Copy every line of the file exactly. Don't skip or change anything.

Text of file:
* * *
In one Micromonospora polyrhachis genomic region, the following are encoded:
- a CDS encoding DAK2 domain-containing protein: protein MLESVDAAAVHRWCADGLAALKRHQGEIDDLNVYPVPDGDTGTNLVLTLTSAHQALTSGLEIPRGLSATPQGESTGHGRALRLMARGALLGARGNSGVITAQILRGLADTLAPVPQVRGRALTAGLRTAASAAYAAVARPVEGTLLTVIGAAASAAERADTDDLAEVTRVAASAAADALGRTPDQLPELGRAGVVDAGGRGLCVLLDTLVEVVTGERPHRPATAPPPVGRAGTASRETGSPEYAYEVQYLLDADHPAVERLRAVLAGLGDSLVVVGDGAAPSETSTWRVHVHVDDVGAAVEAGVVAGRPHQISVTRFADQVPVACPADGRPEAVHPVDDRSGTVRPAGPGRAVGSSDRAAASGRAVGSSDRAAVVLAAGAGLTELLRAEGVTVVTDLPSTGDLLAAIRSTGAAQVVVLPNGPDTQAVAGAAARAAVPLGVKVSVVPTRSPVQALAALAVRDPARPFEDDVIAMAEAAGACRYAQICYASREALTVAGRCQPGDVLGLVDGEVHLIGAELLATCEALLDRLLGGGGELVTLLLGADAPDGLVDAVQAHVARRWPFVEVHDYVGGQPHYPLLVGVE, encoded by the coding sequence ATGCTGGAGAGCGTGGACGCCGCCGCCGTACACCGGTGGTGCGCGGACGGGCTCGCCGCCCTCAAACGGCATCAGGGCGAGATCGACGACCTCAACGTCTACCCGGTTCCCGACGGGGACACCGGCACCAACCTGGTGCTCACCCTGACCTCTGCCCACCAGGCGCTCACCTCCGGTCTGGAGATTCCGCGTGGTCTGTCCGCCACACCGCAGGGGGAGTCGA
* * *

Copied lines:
In one Micromonospora polyrhachis genomic region, the following are encoded:
- a CDS encoding DAK2 domain-containing protein: protein MLESVDAAAVHRWCADGLAALKRHQGEIDDLNVYPVPDGDTGTNLVLTLTSAHQALTSGLEIPRGLSATPQGESTGHGRALRLMARGALLGARGNSGVITAQILRGLADTLAPVPQVRGRALTAGLRTAASAAYAAVARPVEGTLLTVIGAAASAAERADTDDLAEVTRVAASAAADALGRTPDQLPELGRAGVVDAGGRGLCVLLDTLVEVVTGERPHRPATAPPPVGRAGTASRETGSPEYAYEVQYLLDADHPAVERLRAVLAGLGDSLVVVGDGAAPSETSTWRVHVHVDDVGAAVEAGVVAGRPHQISVTRFADQVPVACPADGRPEAVHPVDDRSGTVRPAGPGRAVGSSDRAAASGRAVGSSDRAAVVLAAGAGLTELLRAEGVTVVTDLPSTGDLLAAIRSTGAAQVVVLPNGPDTQAVAGAAARAAVPLGVKVSVVPTRSPVQALAALAVRDPARPFEDDVIAMAEAAGACRYAQICYASREALTVAGRCQPGDVLGLVDGEVHLIGAELLATCEALLDRLLGGGGELVTLLLGADAPDGLVDAVQAHVARRWPFVEVHDYVGGQPHYPLLVGVE, encoded by the coding sequence ATGCTGGAGAGCGTGGACGCCGCCGCCGTACACCGGTGGTGCGCGGACGGGCTCGCCGCCCTCAAACGGCATCAGGGCGAGATCGACGACCTCAACGTCTACCCGGTTCCCGACGGGGACACCGGCACCAACCTGGTGCTCACCCTGACCTCTGCCCACCAGGCGCTCACCTCCGGTCTGGAGATTCCGCGTGGTCTGTCCGCCACACCGCAGGGGGAGTCGA